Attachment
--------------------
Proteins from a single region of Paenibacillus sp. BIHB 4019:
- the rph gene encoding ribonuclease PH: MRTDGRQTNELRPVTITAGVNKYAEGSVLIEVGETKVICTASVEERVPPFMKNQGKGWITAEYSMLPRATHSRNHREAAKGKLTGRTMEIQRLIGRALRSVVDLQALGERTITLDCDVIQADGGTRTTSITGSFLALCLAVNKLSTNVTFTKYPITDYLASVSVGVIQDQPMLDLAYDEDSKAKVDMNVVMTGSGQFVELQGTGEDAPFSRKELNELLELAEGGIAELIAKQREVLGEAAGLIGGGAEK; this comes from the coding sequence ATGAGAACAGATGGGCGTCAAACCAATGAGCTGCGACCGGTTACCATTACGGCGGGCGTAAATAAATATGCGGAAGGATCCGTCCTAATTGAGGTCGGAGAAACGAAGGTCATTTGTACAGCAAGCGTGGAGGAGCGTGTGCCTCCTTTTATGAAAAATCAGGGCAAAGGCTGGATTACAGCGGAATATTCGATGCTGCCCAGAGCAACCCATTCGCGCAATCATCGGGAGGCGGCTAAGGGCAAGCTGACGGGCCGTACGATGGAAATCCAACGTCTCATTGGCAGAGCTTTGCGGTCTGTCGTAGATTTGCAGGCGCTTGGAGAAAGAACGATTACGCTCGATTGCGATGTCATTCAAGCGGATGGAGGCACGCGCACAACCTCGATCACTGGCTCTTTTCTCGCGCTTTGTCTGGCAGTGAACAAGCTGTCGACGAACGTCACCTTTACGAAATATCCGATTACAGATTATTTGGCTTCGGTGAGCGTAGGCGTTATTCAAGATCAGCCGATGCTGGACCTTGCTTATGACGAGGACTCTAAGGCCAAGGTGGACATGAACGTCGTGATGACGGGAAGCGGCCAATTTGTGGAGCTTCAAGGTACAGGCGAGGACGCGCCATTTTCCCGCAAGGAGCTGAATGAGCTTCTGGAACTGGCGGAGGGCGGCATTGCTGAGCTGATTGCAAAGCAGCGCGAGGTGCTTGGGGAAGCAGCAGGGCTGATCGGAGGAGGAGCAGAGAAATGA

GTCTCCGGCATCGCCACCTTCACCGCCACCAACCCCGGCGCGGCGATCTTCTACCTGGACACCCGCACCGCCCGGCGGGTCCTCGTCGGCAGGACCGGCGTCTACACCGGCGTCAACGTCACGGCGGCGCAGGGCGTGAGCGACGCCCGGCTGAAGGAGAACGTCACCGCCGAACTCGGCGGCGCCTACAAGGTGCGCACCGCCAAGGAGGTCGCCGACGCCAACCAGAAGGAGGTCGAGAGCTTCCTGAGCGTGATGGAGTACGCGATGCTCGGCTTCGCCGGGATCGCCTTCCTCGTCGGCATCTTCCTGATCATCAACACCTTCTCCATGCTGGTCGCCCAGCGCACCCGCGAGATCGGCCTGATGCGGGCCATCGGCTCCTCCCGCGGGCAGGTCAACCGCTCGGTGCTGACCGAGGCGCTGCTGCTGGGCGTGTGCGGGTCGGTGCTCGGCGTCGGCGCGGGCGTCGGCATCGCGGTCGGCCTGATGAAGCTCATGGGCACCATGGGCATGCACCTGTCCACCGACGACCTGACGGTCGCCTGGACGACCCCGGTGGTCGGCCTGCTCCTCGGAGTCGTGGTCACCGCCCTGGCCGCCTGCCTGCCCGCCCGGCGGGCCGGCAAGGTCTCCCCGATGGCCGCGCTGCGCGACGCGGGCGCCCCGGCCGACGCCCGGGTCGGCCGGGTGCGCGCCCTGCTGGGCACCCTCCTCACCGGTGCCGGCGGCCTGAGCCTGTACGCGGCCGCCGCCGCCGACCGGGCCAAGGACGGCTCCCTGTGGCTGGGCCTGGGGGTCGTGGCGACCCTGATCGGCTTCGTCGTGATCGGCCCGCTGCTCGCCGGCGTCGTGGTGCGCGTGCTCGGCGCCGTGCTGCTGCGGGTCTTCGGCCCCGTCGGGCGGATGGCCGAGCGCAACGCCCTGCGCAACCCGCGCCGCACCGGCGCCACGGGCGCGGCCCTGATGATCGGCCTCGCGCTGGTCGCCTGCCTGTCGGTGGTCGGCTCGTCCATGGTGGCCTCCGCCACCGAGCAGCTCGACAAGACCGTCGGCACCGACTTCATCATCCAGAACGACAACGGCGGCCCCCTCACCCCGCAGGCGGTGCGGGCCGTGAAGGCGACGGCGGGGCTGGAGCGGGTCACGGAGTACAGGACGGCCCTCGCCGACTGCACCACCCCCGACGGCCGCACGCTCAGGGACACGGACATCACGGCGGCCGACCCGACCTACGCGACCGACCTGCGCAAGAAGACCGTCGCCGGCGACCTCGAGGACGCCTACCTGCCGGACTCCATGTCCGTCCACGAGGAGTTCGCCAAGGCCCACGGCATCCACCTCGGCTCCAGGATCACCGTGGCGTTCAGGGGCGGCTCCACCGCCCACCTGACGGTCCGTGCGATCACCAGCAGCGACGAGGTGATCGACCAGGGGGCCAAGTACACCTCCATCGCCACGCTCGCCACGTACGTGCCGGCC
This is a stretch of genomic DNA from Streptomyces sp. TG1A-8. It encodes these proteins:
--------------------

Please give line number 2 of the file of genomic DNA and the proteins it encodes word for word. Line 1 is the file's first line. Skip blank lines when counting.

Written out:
- the rph gene encoding ribonuclease PH: MRTDGRQTNELRPVTITAGVNKYAEGSVLIEVGETKVICTASVEERVPPFMKNQGKGWITAEYSMLPRATHSRNHREAAKGKLTGRTMEIQRLIGRALRSVVDLQALGERTITLDCDVIQADGGTRTTSITGSFLALCLAVNKLSTNVTFTKYPITDYLASVSVGVIQDQPMLDLAYDEDSKAKVDMNVVMTGSGQFVELQGTGEDAPFSRKELNELLELAEGGIAELIAKQREVLGEAAGLIGGGAEK; this comes from the coding sequence ATGAGAACAGATGGGCGTCAAACCAATGAGCTGCGACCGGTTACCATTACGGCGGGCGTAAATAAATATGCGGAAGGATCCGTCCTAATTGAGGTCGGAGAAACGAAGGTCATTTGTACAGCAAGCGTGGAGGAGCGTGTGCCTCCTTTTATGAAAAATCAGGGCAAAGGCTGGATTACAGCGGAATATTCGATGCTGCCCAGAGCAACCCATTCGCGCAATCATCGGGAGGCGGCTAAGGGCAAGCTGACGGGCCGTACGATGGAAATCCAACGTCTCATTGGCAGAGCTTTGCGGTCTGTCGTAGATTTGCAGGCGCTTGGAGAAAGAACGATTACGCTCGATTGCGATGTCATTCAAGCGGATGGAGGCACGCGCACAACCTCGATCACTGGCTCTTTTCTCGCGCTTTGTCTGGCAGTGAACAAGCTGTCGACGAACGTCACCTTTACGAAATATCCGATTACAGATTATTTGGCTTCGGTGAGCGTAGGCGTTATTCAAGATCAGCCGATGCTGGACCTTGCTTATGACGAGGACTCTAAGGCCAAGGTGGACATGAACGTCGTGATGACGGGAAGCGGCCAATTTGTGGAGCTTCAAGGTACAGGCGAGGACGCGCCATTTTCCCGCAAGGAGCTGAATGAGCTTCTGGAACTGGCGGAGGGCGGCATTGCTGAGCTGATTGCAAAGCAGCGCGAGGTGCTTGGGGAAGCAGCAGGGCTGATCGGAGGAGGAGCAGAGAAATGA